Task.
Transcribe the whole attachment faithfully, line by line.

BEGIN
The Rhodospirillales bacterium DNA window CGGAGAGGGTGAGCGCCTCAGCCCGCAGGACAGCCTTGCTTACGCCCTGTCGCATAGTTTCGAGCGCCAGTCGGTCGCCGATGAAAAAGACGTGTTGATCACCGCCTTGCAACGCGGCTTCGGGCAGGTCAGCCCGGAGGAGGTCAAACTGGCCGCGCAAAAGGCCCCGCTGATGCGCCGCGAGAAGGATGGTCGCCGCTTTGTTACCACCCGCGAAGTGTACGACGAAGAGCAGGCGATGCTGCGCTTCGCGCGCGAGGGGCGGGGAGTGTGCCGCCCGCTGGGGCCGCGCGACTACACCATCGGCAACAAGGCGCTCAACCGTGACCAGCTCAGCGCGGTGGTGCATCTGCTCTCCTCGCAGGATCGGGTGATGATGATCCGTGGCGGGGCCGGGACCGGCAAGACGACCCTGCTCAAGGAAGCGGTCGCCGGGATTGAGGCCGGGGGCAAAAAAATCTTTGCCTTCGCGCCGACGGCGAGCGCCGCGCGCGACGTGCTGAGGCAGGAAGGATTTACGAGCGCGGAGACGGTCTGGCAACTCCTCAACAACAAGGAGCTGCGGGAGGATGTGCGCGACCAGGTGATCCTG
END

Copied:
The Rhodospirillales bacterium DNA window CGGAGAGGGTGAGCGCCTCAGCCCGCAGGACAGCCTTGCTTACGCCCTGTCGCATAGTTTCGAGCGCCAGTCGGTCGCCGATGAAAAAGACGTGTTGATCACCGCCTTGCAACGCGGCTTCGGGCAGGTCAGCCCGGAGGAGGTCAAACTGGCCGCGCAAAAGGCCCCGCTGATGCGCCGCGAGAAGGATGGTCGCCGCTTTGTTACCACCCGCGAAGTGTACGACGAAGAGCAGGCGATGCTGCGCTTCGCGCGCGAGGGGCGGGGAGTGTGCCGCCCGCTGGGGCCGCGCGACTACACCATCGGCAACAAGGCGCTCAACCGTGACCAGCTCAGCGCGGTGGTGCATCTGCTCTCCTCGCAGGATCGGGTGATGATGATCCGTGGCGGGGCCGGGACCGGCAAGACGACCCTGCTCAAGGAAGCGGTCGCCGGGATTGAGGCCGGGGGCAAAAAAATCTTTGCCTTCGCGCCGACGGCGAGCGCCGCGCGCGACGTGCTGAGGCAGGAAGGATTTACGAGCGCGGAGACGGTCTGGCAACTCCTCAACAACAAGGAGCTGCGGGAGGATGTGCGCGACCAGGTGATCCTG